Bondcliff's first sentence is my primary organizing philosophy: First Order Retrievability. For all tools that get regular usage. It allows one to think as fast as they work (at least it does this for me).

I finally realized that I dedicate about 20% of my time in my shop to organization: monitoring my work patterns and adjusting to them. Putting stuff away. Sorting out the junk bin. I just bought some clear bins for my leatherworking tools, as they have, in their totality, outgrown their dedicated space in the craftsman toolbox they've lived in for a decade. This is totally an ongoing process: as I gain new skills in my space, I get new tools, and slowly, the old way of doing things needs an update.

On the cheap organization side: I love using foamcore and hot glue to make a drawer fit everything exactly just so. This is the drawer equivalent of drawing a line around tools on pegboard. I look at everything I need to put into a drawer, and then draw my outlines so that everything gets a dedicated space, and then I glue a small 1" foamcore fence around all of it. This has been a radical sea change for blades. I have many bladed tools and they were formally just all jumbled together. Also foamcore is white and makes things easy to see.

I used to be a messy shop guy. Now I clean up every night before I turn off the lights and between each project. It clears my head. I never want to do it. But it's always a conversation between present me and future me. I know that walking into a clean shop tomorrow morning will energize me and make me want to work.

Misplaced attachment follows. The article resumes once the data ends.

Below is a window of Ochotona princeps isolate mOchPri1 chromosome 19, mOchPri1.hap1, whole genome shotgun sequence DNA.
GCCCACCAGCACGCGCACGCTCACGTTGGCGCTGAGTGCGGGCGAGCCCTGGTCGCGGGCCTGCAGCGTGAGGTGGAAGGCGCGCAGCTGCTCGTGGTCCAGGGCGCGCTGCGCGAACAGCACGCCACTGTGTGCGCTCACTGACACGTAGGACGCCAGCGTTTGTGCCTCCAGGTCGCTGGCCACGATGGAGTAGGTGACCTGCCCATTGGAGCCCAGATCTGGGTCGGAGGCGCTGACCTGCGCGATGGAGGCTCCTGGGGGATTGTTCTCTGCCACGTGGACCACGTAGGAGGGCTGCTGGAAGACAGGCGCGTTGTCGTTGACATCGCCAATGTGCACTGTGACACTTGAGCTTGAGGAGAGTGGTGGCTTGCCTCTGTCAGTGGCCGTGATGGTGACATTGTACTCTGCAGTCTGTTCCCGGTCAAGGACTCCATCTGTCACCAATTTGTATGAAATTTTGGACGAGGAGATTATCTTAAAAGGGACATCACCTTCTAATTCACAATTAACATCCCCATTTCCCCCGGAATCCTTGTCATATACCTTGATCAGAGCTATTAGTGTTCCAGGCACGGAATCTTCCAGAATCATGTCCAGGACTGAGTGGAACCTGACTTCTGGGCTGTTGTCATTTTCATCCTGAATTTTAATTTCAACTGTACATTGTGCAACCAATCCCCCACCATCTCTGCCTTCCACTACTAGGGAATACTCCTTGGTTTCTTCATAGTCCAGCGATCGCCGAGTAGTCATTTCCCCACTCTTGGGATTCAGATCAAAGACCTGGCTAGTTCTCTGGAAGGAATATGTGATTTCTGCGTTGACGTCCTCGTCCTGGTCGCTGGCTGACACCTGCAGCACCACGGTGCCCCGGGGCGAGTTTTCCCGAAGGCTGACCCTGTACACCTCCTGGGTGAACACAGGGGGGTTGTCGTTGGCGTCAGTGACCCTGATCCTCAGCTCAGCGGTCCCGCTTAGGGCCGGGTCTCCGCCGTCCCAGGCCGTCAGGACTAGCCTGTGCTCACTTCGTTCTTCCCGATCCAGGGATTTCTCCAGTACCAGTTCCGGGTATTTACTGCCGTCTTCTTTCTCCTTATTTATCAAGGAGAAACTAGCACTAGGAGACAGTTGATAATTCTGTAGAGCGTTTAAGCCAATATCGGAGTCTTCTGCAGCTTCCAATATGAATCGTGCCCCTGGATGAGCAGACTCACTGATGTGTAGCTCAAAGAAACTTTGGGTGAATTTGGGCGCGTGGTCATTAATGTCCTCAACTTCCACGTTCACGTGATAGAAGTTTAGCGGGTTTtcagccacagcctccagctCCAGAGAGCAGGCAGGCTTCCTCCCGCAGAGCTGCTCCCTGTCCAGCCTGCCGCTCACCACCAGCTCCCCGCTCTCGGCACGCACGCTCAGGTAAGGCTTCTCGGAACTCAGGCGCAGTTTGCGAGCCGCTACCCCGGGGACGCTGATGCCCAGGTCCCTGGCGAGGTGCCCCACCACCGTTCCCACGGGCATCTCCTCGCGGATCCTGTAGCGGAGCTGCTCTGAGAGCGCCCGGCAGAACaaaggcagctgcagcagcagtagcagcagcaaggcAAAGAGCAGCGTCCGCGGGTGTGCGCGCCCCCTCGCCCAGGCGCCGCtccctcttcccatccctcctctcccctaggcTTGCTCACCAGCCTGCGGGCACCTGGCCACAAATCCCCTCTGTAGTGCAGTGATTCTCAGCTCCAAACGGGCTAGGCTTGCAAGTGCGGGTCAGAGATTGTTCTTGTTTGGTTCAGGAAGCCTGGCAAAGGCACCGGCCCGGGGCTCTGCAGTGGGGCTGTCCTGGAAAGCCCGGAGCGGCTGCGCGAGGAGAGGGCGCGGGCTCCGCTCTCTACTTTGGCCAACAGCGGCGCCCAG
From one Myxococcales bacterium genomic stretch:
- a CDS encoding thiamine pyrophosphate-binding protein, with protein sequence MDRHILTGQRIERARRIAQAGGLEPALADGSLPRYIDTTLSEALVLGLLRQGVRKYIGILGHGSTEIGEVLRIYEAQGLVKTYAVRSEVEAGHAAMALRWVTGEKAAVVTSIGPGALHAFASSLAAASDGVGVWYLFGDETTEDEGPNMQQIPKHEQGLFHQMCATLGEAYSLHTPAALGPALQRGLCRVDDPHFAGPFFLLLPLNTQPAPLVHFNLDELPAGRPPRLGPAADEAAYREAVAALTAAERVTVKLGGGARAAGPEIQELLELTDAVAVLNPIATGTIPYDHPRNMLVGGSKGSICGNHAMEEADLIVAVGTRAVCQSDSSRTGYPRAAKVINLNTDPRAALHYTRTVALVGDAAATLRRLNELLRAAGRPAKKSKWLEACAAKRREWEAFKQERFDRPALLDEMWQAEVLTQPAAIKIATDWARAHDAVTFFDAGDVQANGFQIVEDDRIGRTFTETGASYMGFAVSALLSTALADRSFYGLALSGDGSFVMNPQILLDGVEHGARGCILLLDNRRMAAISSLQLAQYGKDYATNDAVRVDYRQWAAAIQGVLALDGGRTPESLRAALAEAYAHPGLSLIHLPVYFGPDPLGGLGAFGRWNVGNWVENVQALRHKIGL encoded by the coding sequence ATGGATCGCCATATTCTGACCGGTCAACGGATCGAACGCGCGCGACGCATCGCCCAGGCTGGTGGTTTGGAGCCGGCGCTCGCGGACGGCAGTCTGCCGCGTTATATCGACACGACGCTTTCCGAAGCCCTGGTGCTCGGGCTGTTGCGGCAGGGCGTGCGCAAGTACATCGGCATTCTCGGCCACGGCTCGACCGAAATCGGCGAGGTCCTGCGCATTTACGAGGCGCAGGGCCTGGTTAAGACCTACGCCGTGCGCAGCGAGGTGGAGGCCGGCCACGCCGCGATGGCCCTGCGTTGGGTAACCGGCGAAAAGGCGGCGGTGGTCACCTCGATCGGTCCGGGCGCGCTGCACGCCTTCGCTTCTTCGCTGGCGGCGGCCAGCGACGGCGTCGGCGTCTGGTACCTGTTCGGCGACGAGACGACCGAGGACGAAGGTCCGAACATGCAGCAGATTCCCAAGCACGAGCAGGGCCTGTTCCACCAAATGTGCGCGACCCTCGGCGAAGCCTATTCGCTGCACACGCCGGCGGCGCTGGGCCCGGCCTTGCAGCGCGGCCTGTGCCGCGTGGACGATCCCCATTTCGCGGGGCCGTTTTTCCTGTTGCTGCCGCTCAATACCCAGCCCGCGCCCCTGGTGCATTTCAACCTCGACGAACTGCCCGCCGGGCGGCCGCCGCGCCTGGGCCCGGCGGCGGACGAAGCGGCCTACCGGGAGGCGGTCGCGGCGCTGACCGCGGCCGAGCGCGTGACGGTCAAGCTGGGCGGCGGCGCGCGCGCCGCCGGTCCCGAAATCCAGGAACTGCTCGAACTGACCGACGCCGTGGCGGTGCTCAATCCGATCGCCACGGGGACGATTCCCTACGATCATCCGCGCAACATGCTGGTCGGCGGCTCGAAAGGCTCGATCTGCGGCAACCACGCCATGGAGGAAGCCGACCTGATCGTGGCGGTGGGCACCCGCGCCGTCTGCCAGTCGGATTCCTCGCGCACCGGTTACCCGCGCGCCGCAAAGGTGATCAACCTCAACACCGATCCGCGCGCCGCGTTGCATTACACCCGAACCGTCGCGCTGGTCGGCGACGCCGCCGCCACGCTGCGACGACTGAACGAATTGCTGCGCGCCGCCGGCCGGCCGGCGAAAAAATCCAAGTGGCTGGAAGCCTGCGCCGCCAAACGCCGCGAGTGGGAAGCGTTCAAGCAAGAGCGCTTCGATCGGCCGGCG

It's a constantly ongoing process. I've had shops for 35 years now, and I'm STILL figuring out the optimal arrangement of things.
posted by asavage at 11:29 AM on May 1, 2017 [17 favorites]

Best answer: We've become good at minimizing how many things we have. We've gotten to this point after a decade or so of moving apartment to apartment and city to city and coast to coast (too) many times. I guess we've ended up with a permanent "moving mentality," in which every possible new acquisition is judged against the difficulty it'll add to a future move (even when we're not planning to move). It's been hugely helpful, and a byproduct is that we're now pretty much uncluttered. We observe a 1-in-1-out rule, for instance: if a new bookshelf or table wants to come into the house, we must get rid of the existing bookshelf or table (or some other bulky piece of furniture) first. We avoid having duplicates of most things: we have one soup ladle, not three, so as things accumulate we periodically prune what we have to get back to the baseline (sort of like Inbox Zero, but for stuff). And as close to every Sunday as we can muster, we spend 2-3 hours straightening up and putting things back in their dedicated places (which also gets us doing laundry, sweeping, mopping, and cleaning up after the week).